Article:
[0104] During assembly of the inventive carabiner, threaded rod 50a is adjusted to provide ample clearance between the various components. After the inventive carabiner is assembled, threaded rod 50a is adjusted until shoulder 53 just makes contact with shelf 46. At the point when shoulder 53 makes contact with shelf 46, gate 30 will be unable to open unless lock button 70 is moved to the unlocked position.

[0105] Furthermore, other means of adjustment can be conceived. For example, the location of notch 26 can be adjusted by utilizing a setscrew, or the like, threaded at an angle into body 20 adjacent the proper location of notch 26 (see FIG. 28). This adjustment configuration will be described in more detail following.

[0106] FIGS. 18-32 shows alternate configurations of the instant invention. Referring to FIG. 18, lock release 71 is located within hole 73 in the top of gate 30. The center axis of hole 73 is approximately perpendicular to the longitudinal axis of gate 30, and intersects the center axis of hole 43. Sufficient clearance is provided between hole 73 and lock release 71 so that lock release 71 can move axially within hole 73 without binding.

[0107] Lock release 71 is retained within hole 73 by spring 40 at one end; and by indenting or peening outside corner 75 (see FIG. 18) to provide an interference fit that allows only a part of lock release 71 to protrude beyond the top surface of gate 30. Lock release 71 is preferably a rigid sphere fabricated of a corrosion resistant material, for example a type 316 stainless steel ball bearing. Alternately, lock release 71 can be a short cylindrical shape, or the like, for example a stepped cylindrical lock release 77 as shown in FIG. 28.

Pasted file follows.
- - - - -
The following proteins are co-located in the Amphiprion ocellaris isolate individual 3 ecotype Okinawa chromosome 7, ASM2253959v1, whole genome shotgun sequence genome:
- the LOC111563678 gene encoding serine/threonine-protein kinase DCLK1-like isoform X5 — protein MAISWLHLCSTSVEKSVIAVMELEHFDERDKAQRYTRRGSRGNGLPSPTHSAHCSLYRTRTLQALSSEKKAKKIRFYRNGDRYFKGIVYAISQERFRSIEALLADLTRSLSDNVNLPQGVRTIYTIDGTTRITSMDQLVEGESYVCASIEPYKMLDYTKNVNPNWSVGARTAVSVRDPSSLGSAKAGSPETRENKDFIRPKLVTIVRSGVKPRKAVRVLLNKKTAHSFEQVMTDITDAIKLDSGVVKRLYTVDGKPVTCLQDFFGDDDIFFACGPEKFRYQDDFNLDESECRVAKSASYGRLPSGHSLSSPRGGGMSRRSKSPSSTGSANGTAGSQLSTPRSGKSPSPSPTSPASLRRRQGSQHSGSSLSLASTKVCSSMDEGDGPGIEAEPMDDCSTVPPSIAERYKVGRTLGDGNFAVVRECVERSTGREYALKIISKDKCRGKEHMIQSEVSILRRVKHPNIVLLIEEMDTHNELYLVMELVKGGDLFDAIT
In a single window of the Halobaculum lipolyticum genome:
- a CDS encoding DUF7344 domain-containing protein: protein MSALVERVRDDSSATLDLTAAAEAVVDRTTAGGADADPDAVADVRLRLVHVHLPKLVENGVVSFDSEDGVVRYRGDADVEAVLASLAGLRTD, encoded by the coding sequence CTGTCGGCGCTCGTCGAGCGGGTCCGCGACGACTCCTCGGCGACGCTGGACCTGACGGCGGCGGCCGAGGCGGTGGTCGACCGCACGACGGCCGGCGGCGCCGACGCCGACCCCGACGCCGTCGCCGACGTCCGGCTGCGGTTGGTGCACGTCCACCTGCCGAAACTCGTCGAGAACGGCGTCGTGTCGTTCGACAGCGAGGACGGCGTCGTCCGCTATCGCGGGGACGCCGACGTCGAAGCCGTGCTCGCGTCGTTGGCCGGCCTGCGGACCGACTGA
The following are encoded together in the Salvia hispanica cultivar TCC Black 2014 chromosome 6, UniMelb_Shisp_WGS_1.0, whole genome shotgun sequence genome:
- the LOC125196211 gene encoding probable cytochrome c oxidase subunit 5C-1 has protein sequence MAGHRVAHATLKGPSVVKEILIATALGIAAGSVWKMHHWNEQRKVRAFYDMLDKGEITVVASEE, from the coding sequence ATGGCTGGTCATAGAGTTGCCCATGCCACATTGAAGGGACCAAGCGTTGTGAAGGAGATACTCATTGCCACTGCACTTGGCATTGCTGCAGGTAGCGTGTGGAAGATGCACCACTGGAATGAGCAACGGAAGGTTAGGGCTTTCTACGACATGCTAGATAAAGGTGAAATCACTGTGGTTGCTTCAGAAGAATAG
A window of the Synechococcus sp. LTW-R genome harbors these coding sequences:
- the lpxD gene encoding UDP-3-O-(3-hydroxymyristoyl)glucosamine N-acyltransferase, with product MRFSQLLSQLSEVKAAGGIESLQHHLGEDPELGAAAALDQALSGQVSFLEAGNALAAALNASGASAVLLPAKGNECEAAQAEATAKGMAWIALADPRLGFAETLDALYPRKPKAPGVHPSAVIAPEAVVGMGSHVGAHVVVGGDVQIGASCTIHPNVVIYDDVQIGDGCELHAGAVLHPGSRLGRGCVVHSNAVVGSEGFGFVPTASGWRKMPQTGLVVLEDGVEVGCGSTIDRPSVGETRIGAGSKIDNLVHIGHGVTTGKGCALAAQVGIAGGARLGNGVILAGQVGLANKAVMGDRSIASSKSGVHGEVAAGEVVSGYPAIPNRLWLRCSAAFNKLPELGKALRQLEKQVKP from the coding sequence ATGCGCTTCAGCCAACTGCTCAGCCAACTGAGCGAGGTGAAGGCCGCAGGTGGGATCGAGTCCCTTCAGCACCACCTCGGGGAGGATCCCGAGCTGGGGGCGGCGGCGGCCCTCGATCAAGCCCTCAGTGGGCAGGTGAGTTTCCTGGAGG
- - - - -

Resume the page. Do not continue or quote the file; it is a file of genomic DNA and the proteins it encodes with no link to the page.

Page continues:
[0108] Referring to FIGS. 18 and 19, pin 45 is inserted through the top wall of gate 30 and extends approximately to the center of hole 43. The center axis of pin 45 is approximately perpendicular to the longitudinal axis of gate 30; and intersects the center axis of hole 43. Pin 45 is firmly attached to gate 30 by press-fit, welding, bonding, or the like. Pin 45 is preferably a hard, rigid, corrosion resistant material, for example a type 316 stainless steel rivet.

[0109] Referring again to FIGS. 18 and 19, the length of pin 45 is adjusted so that pin end 47 just barely passes through hole 67 in link 61a. Sufficient clearance is provided between hole 67 and pin 45 so that pin 45 can slip in and out of hole 67 without binding. When pin 45 is engaged with hole 67, movement of gate 30 is impossible because movement of link 61a, and subsequent compression of spring 40, is blocked. Without the movement of link 61a, gate 30 cannot open.